How can so much information be stored in such a seemingly small storage device? We don’t have to drink a whole cup of coffee to know that a great deal about it and the history of the beans that went into it. The whole story is contain in on sip and drinking more only fills in the greater detail, but the overall impression does not change. As we sip, various memories, experiences, and impressions are conjured up and projected across our minds eye.
This is analogous to the way a holographic image is stored on a sheet of film. Look at the images on the film itself and all that can be seen is a repetitive patterns of blurry whirls. Yet when a laser beam is split and half the image is sent to reflect off this film before it is reflected back along the path of its missing half beam, the seeming visual chaos of the film generates a distinct three-dimensional image. More mysterious is that if the film is cur into quarters, eighths, or sixteenths, these fractions of the original are still capable of generation the shoe original image but somewhat less distinctly, as the fractional part is reduced in size. The three dimensional images are stored as the interference patterns that are generated but the original object when it [was] photographed with a similar split beam of laste light. It is theorized that information in our brains is stored in [a] similarly efficient manner and that even perceptions of taste and smell are perceived and stored in this way. Thus, one whiff of a particular perfume or food can generate a whole host of images and memories. (The Holographic Universe, a book by Michael Talbot published in paperback by Harper Perennial in 1992, inspired this comparison.)
The point of the holographic model is that all of the steps in the history of a particular coffee are stored, recorded in the final cup, with much of that history probably remaining locked in a code we will never be able to crack. Yet much of it is there for us, waiting to be “read.” The holographic model also underlines the importance o every step in the production of a particular coffee, whether it is a high-end, single estate coffee brewed and served bu the cup in a small specialty shop or a low-cost blend produced on a mechanized line that sends shrink-wrapped pallet after shrink-wrapped pallet to the loading dock: Every decision made in the production process is “written” in the final cup.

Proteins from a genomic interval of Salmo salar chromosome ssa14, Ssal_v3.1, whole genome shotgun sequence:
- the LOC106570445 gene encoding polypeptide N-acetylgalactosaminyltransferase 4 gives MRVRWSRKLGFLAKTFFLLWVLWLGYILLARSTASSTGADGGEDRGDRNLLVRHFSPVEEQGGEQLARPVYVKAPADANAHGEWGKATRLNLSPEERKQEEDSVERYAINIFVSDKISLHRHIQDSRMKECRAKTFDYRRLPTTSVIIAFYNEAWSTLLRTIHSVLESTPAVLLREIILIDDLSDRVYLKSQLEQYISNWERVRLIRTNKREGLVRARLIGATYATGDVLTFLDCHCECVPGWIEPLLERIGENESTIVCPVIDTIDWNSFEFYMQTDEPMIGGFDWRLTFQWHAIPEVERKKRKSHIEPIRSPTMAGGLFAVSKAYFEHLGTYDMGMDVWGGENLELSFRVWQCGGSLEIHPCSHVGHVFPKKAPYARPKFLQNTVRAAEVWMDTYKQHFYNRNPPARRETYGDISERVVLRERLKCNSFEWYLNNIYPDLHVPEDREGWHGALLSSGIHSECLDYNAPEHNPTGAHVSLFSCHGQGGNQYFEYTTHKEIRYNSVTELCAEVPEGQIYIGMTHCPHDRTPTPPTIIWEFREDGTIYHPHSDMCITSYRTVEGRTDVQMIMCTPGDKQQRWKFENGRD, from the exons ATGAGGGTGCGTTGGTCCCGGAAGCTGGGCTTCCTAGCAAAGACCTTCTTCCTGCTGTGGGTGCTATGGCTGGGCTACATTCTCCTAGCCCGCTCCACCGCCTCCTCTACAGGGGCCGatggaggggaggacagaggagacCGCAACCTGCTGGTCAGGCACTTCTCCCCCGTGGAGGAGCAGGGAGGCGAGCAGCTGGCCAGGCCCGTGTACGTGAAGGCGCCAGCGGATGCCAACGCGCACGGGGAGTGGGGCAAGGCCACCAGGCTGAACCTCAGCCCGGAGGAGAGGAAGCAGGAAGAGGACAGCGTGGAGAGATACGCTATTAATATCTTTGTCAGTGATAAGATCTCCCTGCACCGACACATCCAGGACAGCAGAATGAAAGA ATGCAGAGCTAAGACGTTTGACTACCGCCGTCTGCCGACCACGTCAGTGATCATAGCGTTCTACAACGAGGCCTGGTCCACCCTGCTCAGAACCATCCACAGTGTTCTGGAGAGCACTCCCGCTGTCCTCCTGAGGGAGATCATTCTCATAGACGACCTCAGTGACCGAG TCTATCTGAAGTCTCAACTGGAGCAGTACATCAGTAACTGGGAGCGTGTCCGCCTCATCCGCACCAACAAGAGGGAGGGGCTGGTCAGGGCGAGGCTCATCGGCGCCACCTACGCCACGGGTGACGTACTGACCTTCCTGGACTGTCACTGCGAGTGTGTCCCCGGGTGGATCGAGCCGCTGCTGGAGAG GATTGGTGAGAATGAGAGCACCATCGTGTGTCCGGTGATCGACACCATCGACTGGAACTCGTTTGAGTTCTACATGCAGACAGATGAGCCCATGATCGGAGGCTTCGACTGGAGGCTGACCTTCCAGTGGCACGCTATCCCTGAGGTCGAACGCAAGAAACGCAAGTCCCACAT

This is not to suggest that there is a right or a wrong way but rather pays respect to the importance of everyone’s efforts in the production of a particular coffee. It is from this point of view that this column will attempt to discuss the taste of coffee and differences between coffees — within a country or across the continents. It will not presume to fill the alleged gap in “serious coffee writing” but, it is hoped, that by enlisting the support of various coffee experts throughout the world it will pay some respect to the effort it takes to produce a great cup of coffee and the indelible importance of everyone’s participation in that effort.